10 Ways to Help Your Children Become Givers Rather Than Takers

Research shows that giving rather than getting builds a strong foundation for children to thrive. Children who learn to give early are less likely to get involved in destructive behaviors and are more likely to launch successfully into adulthood. Giving fosters a healthy lifestyle, engages life skills, and makes us happier and more joyful people.   

Ultimately, we know that giving generously is an expression of love for God and love for others. We look most like Jesus when we give. 

We gathered 10 ideas from women who have shared the joy of giving with their families. We hope they help you nurture gratitude and generosity in your kids, whether you have toddlers or teens. 

1. Share the Love   

Keep a supply of note cards and stamps in a basket in the kitchen. Each day for a month, talk about who needs a word of encouragement. Help your child write a note, draw a picture, or include a photo or Scripture.  

2. Sponsorship   

One family began child sponsorship on behalf of each daughter on her 5th birthday. On the 10th birthday, their family traveled together to meet their sponsored child. As the children played together the impact of consistent giving to someone else was felt through the whole family. 

3. Reverse Birthday Party   

Counter the consumerism mentality. Rather than having friends bring a gift to your child’s birthday party, help your child identify a charity that could use help and ask guests to bring a gift for the charity. Ideas include: a homeless shelter for mothers and children, a children’s hospital, or Ronald McDonald House. 

4. Spring Break!   

Opt to spend the week (or part of the week) at home. Each day visit a different charity in town. Allow your teen to bring friends along. Talk about the experience over dinner. One parent mentioned that her son used this as an outreach tool to live his faith in community with his friends.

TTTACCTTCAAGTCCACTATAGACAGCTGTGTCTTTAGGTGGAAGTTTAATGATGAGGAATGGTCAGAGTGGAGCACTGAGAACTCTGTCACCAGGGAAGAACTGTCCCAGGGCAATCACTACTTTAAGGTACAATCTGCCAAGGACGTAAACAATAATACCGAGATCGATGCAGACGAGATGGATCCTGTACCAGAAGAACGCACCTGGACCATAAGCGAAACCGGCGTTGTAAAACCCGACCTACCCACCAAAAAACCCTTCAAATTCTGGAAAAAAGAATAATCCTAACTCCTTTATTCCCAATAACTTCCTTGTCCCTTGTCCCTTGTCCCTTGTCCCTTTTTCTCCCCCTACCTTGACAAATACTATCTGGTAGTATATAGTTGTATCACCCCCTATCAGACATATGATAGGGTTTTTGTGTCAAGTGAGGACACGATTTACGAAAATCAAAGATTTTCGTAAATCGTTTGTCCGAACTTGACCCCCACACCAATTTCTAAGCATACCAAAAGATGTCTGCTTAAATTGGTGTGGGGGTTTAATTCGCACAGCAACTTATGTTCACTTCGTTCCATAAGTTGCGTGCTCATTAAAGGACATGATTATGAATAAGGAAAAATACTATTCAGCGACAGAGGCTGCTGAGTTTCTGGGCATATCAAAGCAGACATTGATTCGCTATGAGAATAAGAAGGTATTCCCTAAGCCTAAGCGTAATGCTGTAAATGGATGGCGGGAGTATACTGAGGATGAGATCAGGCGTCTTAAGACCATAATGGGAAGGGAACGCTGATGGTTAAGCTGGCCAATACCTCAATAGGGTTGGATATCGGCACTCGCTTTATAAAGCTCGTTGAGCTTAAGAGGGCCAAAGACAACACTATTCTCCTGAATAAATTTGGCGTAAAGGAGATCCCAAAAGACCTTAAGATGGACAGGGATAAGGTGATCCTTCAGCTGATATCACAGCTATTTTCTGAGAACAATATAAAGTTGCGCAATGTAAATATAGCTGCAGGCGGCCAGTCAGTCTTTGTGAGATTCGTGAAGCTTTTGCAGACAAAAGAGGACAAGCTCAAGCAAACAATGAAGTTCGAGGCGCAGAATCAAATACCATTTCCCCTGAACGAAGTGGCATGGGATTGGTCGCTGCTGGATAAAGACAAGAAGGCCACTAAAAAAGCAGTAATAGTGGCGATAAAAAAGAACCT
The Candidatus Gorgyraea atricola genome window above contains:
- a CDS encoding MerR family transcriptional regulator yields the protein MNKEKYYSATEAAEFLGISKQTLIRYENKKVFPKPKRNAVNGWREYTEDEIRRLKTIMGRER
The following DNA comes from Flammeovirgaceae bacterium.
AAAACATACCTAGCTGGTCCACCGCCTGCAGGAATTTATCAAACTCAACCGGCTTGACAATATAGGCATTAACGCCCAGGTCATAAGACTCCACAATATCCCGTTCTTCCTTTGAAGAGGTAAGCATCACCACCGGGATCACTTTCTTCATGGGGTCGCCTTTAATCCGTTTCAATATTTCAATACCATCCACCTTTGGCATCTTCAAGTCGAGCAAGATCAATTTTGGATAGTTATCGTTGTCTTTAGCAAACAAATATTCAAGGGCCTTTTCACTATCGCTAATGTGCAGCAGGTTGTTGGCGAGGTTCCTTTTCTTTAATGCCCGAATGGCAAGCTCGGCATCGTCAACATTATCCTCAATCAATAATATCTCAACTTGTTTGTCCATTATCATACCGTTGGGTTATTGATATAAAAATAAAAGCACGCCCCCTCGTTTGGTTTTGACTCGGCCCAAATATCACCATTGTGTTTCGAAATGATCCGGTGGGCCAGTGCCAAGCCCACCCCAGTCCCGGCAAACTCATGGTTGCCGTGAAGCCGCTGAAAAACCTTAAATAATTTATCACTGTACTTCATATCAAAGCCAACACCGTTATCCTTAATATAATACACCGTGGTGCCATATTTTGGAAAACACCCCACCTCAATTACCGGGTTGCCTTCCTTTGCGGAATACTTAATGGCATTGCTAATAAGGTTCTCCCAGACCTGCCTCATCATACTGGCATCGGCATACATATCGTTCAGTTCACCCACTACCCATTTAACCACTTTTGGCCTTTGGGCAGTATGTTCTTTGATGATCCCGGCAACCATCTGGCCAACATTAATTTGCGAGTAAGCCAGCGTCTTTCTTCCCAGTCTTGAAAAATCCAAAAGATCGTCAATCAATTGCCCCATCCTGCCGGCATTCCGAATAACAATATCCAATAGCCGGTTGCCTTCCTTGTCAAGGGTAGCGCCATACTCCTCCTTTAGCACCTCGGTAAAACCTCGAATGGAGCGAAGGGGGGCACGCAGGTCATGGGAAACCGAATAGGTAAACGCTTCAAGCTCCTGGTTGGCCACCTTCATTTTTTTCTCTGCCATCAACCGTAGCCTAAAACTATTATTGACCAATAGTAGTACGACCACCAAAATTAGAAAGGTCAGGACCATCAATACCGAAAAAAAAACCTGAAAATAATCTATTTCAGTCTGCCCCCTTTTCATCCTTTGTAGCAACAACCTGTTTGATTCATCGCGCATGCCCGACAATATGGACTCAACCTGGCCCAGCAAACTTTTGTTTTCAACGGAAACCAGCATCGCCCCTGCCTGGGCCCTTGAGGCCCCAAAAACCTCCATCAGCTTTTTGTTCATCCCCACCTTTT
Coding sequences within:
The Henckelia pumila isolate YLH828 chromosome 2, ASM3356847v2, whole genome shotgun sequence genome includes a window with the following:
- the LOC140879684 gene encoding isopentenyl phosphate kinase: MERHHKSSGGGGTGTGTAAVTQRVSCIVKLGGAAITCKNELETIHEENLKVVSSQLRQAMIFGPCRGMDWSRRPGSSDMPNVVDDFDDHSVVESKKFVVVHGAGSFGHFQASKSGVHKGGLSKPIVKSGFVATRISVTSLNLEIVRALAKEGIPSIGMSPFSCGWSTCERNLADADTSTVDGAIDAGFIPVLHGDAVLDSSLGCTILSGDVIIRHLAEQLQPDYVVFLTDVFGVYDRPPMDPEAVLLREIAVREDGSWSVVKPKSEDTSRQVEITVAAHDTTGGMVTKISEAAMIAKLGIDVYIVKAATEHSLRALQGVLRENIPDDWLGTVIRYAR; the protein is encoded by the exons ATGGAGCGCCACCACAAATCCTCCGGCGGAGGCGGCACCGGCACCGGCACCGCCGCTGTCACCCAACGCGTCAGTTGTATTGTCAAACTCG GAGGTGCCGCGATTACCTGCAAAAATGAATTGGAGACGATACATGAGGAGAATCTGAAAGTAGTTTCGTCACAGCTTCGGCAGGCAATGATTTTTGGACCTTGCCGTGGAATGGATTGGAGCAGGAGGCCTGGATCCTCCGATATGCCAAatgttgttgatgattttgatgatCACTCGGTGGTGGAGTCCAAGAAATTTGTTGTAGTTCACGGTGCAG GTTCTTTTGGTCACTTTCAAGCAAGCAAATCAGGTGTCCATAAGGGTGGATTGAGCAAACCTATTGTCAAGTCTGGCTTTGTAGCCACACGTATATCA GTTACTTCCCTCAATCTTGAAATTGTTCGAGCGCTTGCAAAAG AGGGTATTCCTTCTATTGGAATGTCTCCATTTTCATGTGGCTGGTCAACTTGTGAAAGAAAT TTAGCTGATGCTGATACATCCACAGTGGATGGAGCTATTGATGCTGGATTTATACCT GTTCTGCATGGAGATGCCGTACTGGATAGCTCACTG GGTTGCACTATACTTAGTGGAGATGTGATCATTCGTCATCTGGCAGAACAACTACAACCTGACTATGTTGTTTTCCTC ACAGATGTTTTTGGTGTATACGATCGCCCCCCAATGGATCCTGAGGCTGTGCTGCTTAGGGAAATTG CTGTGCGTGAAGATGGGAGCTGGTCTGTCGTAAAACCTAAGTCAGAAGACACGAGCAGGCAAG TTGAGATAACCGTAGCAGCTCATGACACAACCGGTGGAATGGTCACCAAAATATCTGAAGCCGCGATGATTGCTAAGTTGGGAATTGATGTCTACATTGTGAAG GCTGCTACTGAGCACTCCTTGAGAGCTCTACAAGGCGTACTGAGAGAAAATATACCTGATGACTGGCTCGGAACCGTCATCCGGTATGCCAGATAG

5. Survivor   

One family dedicates the month of January each year to “survive” on the food from their pantry. The food budget is reduced to $10 per week and surplus is given to a charity the teens choose.  The family gets creative with meals and experiences what it is like for families who live with less. 

6. Pitch It   

Challenge your teens to find one great charity doing something they are interested in. Let them make a pitch to the rest of the family over dinner regarding the charity they’ve learned about. One family plays charity poker with pennies. Each penny represents a dollar that the family has set aside for giving. As the pitch is made, each family member slides pennies to the center of the table to place on that charity. 

7. Live Light 

If your closet is anything like mine, it’s full. Several years ago, I heard the phrase “My excess is likely someone else’s necessity.” How true that we can only wear one coat at a time and only one pair of shoes at a time. Take one hour for each family member to pull the excess from his or her closet and go together to the local shelter to give. Talk about the joy of living light and sharing our extra.  

8. Attend the Ball 

When I was a child, my parents hosted missionaries in our home and took us to mission events. This gave me a global perspective far beyond the confines of my high school.  Today, there are many opportunities to attend dinners sponsored by non-profits where you can hear from the men and women working on the front lines of causes and crises.  Take your young adult to see and hear about the good work being done around the world, then talk about how you may want to give. 

9. Make a Plan 

Once a year, engage your children in conversation about how much the family can give this year. Teach them the three uses of money; spend, save, share. Help them consider with you what percentage of money and time the family should stretch to share this year. 

10. Watch a Movie About Giving  

My personal favorite is The Blind Side to teach about courageous giving. Les Miserables has a great message of giving when others may not deserve it.  Get out the popcorn and enjoy watching the movie together leaving time for a discussion in the hours and days following.

Steady modeling and rich conversation guide a lifetime of teaching empathy and love for others. Making it actionable can be fun. It’s never too late.

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